I looked into the record to see if Werbach has ever been more specific on Hetch Hetchy and water projects. While the new commissioner for Hetch Hetchy apparently has never addressed the subject before, there are in the public prints some revealing comments from him about water projects in general.
In an August 31, 1997 interview published in the LA Times, when Werbach was national president of the Sierra Club he was asked about a dam on Malibu Creek. His answer – his complete answer to a question about a specific project – was this breathtaking diktat: “Dams will be remembered as a quirky 20th-century monument to ourselves—things that people often built because of ego rather than good sense.” I’m not sure I want anyone sitting on the commission that governs the future of Hetch Hetchy -- which even the Bay Guardian regards as a “civil treasure” – who likely regards Hetch Hetchy as a monument to ego rather than a civic improvement.
He may well want to destroy, rather than re-build Hetch Hetchy. Consider his behavior on the question of Lake Powell, the 186-mile-long man-made lake created by the construction of Glen Canyon Dam on the Colorado River near the Utah- Arizona border. (Ironically, Glen Canyon Dam was built with the political cooperation of the Sierra Club, but that’s another story).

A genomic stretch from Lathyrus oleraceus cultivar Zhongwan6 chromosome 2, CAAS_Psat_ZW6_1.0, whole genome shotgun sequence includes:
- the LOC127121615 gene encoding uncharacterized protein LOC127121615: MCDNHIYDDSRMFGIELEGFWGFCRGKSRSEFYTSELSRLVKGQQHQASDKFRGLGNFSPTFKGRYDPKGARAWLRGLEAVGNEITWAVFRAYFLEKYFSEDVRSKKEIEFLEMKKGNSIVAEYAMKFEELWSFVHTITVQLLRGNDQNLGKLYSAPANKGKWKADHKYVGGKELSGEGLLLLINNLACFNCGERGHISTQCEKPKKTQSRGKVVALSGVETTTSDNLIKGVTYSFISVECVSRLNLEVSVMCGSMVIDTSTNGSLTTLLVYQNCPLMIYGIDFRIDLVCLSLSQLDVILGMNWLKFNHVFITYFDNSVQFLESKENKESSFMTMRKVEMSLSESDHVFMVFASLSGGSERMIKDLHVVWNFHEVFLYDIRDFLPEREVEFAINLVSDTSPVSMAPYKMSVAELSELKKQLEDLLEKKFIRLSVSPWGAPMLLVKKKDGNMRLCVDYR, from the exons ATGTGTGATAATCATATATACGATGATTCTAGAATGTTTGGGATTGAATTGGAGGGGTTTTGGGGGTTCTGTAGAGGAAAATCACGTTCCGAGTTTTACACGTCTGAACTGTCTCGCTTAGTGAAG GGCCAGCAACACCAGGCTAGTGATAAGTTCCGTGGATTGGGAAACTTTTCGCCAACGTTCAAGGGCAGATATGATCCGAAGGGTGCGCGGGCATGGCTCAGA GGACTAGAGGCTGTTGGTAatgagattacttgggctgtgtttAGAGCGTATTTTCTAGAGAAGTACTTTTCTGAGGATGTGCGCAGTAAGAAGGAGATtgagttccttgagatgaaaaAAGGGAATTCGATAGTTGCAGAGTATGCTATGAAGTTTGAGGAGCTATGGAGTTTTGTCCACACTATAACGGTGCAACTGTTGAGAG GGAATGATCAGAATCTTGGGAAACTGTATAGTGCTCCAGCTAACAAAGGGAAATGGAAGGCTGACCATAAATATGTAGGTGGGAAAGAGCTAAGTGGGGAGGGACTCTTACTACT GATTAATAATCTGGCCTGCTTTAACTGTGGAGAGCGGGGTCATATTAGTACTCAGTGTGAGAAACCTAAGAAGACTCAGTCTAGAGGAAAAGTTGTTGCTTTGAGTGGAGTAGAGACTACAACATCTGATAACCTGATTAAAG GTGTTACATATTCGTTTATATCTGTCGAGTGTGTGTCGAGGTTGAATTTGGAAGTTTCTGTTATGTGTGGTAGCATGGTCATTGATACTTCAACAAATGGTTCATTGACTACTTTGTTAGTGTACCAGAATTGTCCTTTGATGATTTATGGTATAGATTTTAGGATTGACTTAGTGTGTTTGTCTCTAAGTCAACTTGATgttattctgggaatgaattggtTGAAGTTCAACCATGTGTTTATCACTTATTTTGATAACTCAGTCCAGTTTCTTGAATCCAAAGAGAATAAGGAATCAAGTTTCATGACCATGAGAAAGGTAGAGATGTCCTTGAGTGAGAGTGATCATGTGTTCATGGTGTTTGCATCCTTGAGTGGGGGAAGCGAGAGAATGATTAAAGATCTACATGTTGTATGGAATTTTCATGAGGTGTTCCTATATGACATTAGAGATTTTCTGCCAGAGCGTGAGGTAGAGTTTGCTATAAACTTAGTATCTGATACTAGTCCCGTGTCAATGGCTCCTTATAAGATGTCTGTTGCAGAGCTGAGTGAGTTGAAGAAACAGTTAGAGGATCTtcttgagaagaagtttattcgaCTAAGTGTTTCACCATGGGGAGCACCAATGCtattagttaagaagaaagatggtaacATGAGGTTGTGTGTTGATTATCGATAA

In the autumn of 1996, Werbach, acting for the Sierra Club, began demanding that Lake Powell be drained. (His later testimony before Congress is loaded with platitudes, and short on history. In calling for the return of the area to its wilderness condition, he conveniently omitted the fact that nature itself had once filled Glen Canyon with an even larger lake called Prospect Lake by geologists. Arguably when Glen Canyon Dam was constructed in 1956, it was just doing the work that nature would have done. … Hetch Hetchy, indeed, was also once under water before. You could say the current situation is a replication of the original natural condition of the valley).
Point is, we don’t know where Werbach stands on Hetch Hetchy. Does he want to drain the valley? Does he want to blow up the dam? His record indicates that he is for the destruction of man-made water projects. Yet, we’ve been deprived of the chance to examine him on his views before he took office. That, and the manner in which he took office, are a scandal squared.